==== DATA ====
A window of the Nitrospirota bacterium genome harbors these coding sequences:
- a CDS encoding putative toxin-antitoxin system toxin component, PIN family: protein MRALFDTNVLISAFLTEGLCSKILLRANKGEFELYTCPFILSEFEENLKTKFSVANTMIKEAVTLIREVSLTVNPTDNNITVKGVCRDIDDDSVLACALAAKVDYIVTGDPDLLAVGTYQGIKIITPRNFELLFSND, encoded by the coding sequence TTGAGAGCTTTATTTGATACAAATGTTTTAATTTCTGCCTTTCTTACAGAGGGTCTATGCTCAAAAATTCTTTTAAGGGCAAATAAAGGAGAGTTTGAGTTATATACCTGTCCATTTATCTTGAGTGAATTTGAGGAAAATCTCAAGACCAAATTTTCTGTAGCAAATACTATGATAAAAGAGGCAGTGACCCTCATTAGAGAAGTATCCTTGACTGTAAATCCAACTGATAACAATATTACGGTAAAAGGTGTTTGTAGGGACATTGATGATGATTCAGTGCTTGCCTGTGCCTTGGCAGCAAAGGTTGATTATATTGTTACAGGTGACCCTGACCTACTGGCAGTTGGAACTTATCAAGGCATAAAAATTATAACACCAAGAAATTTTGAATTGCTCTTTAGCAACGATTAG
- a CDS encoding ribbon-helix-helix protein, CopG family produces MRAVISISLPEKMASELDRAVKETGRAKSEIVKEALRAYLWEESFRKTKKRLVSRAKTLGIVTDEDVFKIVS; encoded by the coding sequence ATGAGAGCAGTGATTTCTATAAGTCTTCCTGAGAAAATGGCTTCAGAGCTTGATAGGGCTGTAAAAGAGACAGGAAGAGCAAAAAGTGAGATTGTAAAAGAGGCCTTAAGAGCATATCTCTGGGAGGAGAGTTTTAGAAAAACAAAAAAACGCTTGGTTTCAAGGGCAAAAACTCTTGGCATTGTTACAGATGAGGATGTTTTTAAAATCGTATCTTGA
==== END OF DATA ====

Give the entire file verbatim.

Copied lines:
A window of the Nitrospirota bacterium genome harbors these coding sequences:
- a CDS encoding putative toxin-antitoxin system toxin component, PIN family: protein MRALFDTNVLISAFLTEGLCSKILLRANKGEFELYTCPFILSEFEENLKTKFSVANTMIKEAVTLIREVSLTVNPTDNNITVKGVCRDIDDDSVLACALAAKVDYIVTGDPDLLAVGTYQGIKIITPRNFELLFSND, encoded by the coding sequence TTGAGAGCTTTATTTGATACAAATGTTTTAATTTCTGCCTTTCTTACAGAGGGTCTATGCTCAAAAATTCTTTTAAGGGCAAATAAAGGAGAGTTTGAGTTATATACCTGTCCATTTATCTTGAGTGAATTTGAGGAAAATCTCAAGACCAAATTTTCTGTAGCAAATACTATGATAAAAGAGGCAGTGACCCTCATTAGAGAAGTATCCTTGACTGTAAATCCAACTGATAACAATATTACGGTAAAAGGTGTTTGTAGGGACATTGATGATGATTCAGTGCTTGCCTGTGCCTTGGCAGCAAAGGTTGATTATATTGTTACAGGTGACCCTGACCTACTGGCAGTTGGAACTTATCAAGGCATAAAAATTATAACACCAAGAAATTTTGAATTGCTCTTTAGCAACGATTAG
- a CDS encoding ribbon-helix-helix protein, CopG family produces MRAVISISLPEKMASELDRAVKETGRAKSEIVKEALRAYLWEESFRKTKKRLVSRAKTLGIVTDEDVFKIVS; encoded by the coding sequence ATGAGAGCAGTGATTTCTATAAGTCTTCCTGAGAAAATGGCTTCAGAGCTTGATAGGGCTGTAAAAGAGACAGGAAGAGCAAAAAGTGAGATTGTAAAAGAGGCCTTAAGAGCATATCTCTGGGAGGAGAGTTTTAGAAAAACAAAAAAACGCTTGGTTTCAAGGGCAAAAACTCTTGGCATTGTTACAGATGAGGATGTTTTTAAAATCGTATCTTGA